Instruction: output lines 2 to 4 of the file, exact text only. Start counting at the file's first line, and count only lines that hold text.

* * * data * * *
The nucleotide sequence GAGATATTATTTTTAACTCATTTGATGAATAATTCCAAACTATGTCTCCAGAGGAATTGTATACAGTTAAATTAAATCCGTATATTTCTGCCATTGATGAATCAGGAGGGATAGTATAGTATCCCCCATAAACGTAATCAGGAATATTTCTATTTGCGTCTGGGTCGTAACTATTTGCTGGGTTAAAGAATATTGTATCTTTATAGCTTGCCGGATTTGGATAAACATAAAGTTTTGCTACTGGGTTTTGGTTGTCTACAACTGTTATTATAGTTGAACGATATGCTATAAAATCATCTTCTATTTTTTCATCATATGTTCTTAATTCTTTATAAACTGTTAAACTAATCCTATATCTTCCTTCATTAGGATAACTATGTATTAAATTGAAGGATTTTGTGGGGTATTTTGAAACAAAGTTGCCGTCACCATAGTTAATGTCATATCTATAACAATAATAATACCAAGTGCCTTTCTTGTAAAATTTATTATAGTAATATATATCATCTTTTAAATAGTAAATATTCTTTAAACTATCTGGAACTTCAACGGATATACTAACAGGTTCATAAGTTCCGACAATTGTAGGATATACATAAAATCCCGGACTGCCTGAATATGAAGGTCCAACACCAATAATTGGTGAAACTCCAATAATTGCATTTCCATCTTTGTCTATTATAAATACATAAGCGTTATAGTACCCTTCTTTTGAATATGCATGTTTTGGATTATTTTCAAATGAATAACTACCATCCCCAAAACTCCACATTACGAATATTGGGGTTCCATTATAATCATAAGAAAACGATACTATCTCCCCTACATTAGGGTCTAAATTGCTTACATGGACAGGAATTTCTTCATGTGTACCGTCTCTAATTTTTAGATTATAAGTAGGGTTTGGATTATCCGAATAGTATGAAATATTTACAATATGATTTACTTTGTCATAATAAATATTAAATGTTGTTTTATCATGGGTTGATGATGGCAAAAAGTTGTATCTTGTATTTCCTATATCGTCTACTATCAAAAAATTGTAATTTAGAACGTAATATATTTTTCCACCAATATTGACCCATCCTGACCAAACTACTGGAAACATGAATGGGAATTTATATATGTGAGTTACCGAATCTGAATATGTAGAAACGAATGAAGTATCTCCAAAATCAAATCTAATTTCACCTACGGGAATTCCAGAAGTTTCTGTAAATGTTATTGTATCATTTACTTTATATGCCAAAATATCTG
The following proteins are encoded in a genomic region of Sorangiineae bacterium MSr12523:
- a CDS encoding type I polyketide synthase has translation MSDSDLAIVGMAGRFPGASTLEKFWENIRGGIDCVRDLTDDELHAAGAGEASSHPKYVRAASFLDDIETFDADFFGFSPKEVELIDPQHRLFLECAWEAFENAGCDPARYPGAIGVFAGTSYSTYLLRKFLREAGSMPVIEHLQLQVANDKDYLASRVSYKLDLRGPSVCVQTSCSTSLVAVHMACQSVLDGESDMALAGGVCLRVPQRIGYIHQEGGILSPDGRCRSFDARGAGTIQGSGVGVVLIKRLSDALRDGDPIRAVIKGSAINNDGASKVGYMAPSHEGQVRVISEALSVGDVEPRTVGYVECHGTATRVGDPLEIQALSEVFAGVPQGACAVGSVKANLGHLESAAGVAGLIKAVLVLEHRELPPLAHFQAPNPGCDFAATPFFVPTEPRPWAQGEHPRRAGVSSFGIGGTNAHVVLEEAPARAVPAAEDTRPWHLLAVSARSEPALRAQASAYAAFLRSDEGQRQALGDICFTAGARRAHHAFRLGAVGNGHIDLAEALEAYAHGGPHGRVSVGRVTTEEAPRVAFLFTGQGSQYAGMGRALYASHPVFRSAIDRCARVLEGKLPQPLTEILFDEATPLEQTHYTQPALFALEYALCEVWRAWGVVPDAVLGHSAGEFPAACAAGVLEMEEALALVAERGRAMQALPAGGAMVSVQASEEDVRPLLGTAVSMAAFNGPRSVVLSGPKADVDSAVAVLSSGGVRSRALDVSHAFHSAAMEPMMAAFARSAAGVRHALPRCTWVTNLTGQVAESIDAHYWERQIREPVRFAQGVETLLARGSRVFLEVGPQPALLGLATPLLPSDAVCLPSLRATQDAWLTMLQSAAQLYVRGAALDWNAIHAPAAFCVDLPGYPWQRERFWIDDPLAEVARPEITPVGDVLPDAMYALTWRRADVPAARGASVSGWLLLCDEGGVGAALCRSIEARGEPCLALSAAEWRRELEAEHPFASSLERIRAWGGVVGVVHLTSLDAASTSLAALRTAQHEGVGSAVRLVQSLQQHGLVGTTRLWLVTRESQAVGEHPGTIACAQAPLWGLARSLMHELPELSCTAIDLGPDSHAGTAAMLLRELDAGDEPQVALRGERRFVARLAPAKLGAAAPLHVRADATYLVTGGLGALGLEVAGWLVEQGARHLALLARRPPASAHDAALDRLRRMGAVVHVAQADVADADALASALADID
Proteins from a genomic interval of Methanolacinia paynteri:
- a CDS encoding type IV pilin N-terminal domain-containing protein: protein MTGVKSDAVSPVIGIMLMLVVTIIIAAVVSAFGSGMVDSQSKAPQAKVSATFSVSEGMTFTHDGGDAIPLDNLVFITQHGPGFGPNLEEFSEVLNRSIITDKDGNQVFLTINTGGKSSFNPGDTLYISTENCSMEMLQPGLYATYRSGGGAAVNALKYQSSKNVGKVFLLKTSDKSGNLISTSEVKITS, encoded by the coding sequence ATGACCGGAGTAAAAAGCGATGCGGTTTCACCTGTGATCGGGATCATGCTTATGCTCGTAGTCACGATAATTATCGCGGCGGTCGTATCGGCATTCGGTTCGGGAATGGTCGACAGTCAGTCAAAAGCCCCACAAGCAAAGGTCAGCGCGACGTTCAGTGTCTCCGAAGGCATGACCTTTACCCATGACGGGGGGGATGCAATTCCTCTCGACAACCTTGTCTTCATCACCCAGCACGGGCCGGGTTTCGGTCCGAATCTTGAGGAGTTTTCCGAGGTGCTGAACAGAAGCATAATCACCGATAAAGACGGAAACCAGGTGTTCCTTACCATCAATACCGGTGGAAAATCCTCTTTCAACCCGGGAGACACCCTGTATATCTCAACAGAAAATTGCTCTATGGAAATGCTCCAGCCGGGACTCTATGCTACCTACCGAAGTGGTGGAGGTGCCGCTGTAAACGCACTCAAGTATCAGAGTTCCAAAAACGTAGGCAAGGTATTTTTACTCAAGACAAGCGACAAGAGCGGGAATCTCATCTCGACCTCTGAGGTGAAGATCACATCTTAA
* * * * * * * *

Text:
The following proteins are encoded in a genomic region of Sorangiineae bacterium MSr12523:
- a CDS encoding type I polyketide synthase has translation MSDSDLAIVGMAGRFPGASTLEKFWENIRGGIDCVRDLTDDELHAAGAGEASSHPKYVRAASFLDDIETFDADFFGFSPKEVELIDPQHRLFLECAWEAFENAGCDPARYPGAIGVFAGTSYSTYLLRKFLREAGSMPVIEHLQLQVANDKDYLASRVSYKLDLRGPSVCVQTSCSTSLVAVHMACQSVLDGESDMALAGGVCLRVPQRIGYIHQEGGILSPDGRCRSFDARGAGTIQGSGVGVVLIKRLSDALRDGDPIRAVIKGSAINNDGASKVGYMAPSHEGQVRVISEALSVGDVEPRTVGYVECHGTATRVGDPLEIQALSEVFAGVPQGACAVGSVKANLGHLESAAGVAGLIKAVLVLEHRELPPLAHFQAPNPGCDFAATPFFVPTEPRPWAQGEHPRRAGVSSFGIGGTNAHVVLEEAPARAVPAAEDTRPWHLLAVSARSEPALRAQASAYAAFLRSDEGQRQALGDICFTAGARRAHHAFRLGAVGNGHIDLAEALEAYAHGGPHGRVSVGRVTTEEAPRVAFLFTGQGSQYAGMGRALYASHPVFRSAIDRCARVLEGKLPQPLTEILFDEATPLEQTHYTQPALFALEYALCEVWRAWGVVPDAVLGHSAGEFPAACAAGVLEMEEALALVAERGRAMQALPAGGAMVSVQASEEDVRPLLGTAVSMAAFNGPRSVVLSGPKADVDSAVAVLSSGGVRSRALDVSHAFHSAAMEPMMAAFARSAAGVRHALPRCTWVTNLTGQVAESIDAHYWERQIREPVRFAQGVETLLARGSRVFLEVGPQPALLGLATPLLPSDAVCLPSLRATQDAWLTMLQSAAQLYVRGAALDWNAIHAPAAFCVDLPGYPWQRERFWIDDPLAEVARPEITPVGDVLPDAMYALTWRRADVPAARGASVSGWLLLCDEGGVGAALCRSIEARGEPCLALSAAEWRRELEAEHPFASSLERIRAWGGVVGVVHLTSLDAASTSLAALRTAQHEGVGSAVRLVQSLQQHGLVGTTRLWLVTRESQAVGEHPGTIACAQAPLWGLARSLMHELPELSCTAIDLGPDSHAGTAAMLLRELDAGDEPQVALRGERRFVARLAPAKLGAAAPLHVRADATYLVTGGLGALGLEVAGWLVEQGARHLALLARRPPASAHDAALDRLRRMGAVVHVAQADVADADALASALADID
Proteins from a genomic interval of Methanolacinia paynteri: